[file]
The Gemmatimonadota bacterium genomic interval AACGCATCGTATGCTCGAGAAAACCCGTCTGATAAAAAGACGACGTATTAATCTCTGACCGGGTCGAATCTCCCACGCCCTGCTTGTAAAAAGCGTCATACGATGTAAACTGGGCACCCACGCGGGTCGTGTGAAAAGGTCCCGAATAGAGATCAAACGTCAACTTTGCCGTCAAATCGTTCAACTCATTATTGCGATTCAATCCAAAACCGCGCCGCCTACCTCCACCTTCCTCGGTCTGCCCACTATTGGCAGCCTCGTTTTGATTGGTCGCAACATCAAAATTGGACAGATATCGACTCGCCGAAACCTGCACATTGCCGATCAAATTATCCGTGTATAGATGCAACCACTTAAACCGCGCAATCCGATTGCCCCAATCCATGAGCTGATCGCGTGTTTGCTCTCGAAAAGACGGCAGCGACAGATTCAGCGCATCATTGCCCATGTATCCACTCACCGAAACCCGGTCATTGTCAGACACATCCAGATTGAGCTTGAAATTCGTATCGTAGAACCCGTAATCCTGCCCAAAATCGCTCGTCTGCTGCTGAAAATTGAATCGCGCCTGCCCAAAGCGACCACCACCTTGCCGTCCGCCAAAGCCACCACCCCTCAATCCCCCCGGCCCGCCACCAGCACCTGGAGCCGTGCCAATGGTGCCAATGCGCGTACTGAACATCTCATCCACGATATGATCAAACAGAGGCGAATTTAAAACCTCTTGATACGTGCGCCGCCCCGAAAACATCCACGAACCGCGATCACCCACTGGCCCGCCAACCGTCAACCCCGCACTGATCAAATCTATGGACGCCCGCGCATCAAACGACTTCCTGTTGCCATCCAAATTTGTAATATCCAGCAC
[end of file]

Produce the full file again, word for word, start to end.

The Gemmatimonadota bacterium genomic interval AACGCATCGTATGCTCGAGAAAACCCGTCTGATAAAAAGACGACGTATTAATCTCTGACCGGGTCGAATCTCCCACGCCCTGCTTGTAAAAAGCGTCATACGATGTAAACTGGGCACCCACGCGGGTCGTGTGAAAAGGTCCCGAATAGAGATCAAACGTCAACTTTGCCGTCAAATCGTTCAACTCATTATTGCGATTCAATCCAAAACCGCGCCGCCTACCTCCACCTTCCTCGGTCTGCCCACTATTGGCAGCCTCGTTTTGATTGGTCGCAACATCAAAATTGGACAGATATCGACTCGCCGAAACCTGCACATTGCCGATCAAATTATCCGTGTATAGATGCAACCACTTAAACCGCGCAATCCGATTGCCCCAATCCATGAGCTGATCGCGTGTTTGCTCTCGAAAAGACGGCAGCGACAGATTCAGCGCATCATTGCCCATGTATCCACTCACCGAAACCCGGTCATTGTCAGACACATCCAGATTGAGCTTGAAATTCGTATCGTAGAACCCGTAATCCTGCCCAAAATCGCTCGTCTGCTGCTGAAAATTGAATCGCGCCTGCCCAAAGCGACCACCACCTTGCCGTCCGCCAAAGCCACCACCCCTCAATCCCCCCGGCCCGCCACCAGCACCTGGAGCCGTGCCAATGGTGCCAATGCGCGTACTGAACATCTCATCCACGATATGATCAAACAGAGGCGAATTTAAAACCTCTTGATACGTGCGCCGCCCCGAAAACATCCACGAACCGCGATCACCCACTGGCCCGCCAACCGTCAACCCCGCACTGATCAAATCTATGGACGCCCGCGCATCAAACGACTTCCTGTTGCCATCCAAATTTGTAATATCCAGCAC